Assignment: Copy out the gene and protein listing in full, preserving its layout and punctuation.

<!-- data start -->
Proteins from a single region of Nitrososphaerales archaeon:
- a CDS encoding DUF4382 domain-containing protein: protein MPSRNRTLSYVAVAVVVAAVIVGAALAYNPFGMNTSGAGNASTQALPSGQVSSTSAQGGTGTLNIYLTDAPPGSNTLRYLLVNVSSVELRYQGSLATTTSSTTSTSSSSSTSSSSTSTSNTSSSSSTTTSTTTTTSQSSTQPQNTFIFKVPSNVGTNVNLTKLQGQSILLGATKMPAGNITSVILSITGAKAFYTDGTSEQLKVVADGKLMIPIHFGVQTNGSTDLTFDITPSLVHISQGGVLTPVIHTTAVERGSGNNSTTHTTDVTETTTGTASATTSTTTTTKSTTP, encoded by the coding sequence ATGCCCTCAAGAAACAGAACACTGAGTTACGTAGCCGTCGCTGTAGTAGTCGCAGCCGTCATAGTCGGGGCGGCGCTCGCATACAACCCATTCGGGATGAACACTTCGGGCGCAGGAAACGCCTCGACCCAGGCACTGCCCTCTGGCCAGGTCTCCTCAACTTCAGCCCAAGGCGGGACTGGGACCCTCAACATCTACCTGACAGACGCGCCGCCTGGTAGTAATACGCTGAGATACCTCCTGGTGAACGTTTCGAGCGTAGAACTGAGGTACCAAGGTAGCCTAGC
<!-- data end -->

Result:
Proteins from a single region of Nitrososphaerales archaeon:
- a CDS encoding DUF4382 domain-containing protein: protein MPSRNRTLSYVAVAVVVAAVIVGAALAYNPFGMNTSGAGNASTQALPSGQVSSTSAQGGTGTLNIYLTDAPPGSNTLRYLLVNVSSVELRYQGSLATTTSSTTSTSSSSSTSSSSTSTSNTSSSSSTTTSTTTTTSQSSTQPQNTFIFKVPSNVGTNVNLTKLQGQSILLGATKMPAGNITSVILSITGAKAFYTDGTSEQLKVVADGKLMIPIHFGVQTNGSTDLTFDITPSLVHISQGGVLTPVIHTTAVERGSGNNSTTHTTDVTETTTGTASATTSTTTTTKSTTP, encoded by the coding sequence ATGCCCTCAAGAAACAGAACACTGAGTTACGTAGCCGTCGCTGTAGTAGTCGCAGCCGTCATAGTCGGGGCGGCGCTCGCATACAACCCATTCGGGATGAACACTTCGGGCGCAGGAAACGCCTCGACCCAGGCACTGCCCTCTGGCCAGGTCTCCTCAACTTCAGCCCAAGGCGGGACTGGGACCCTCAACATCTACCTGACAGACGCGCCGCCTGGTAGTAATACGCTGAGATACCTCCTGGTGAACGTTTCGAGCGTAGAACTGAGGTACCAAGGTAGCCTAGC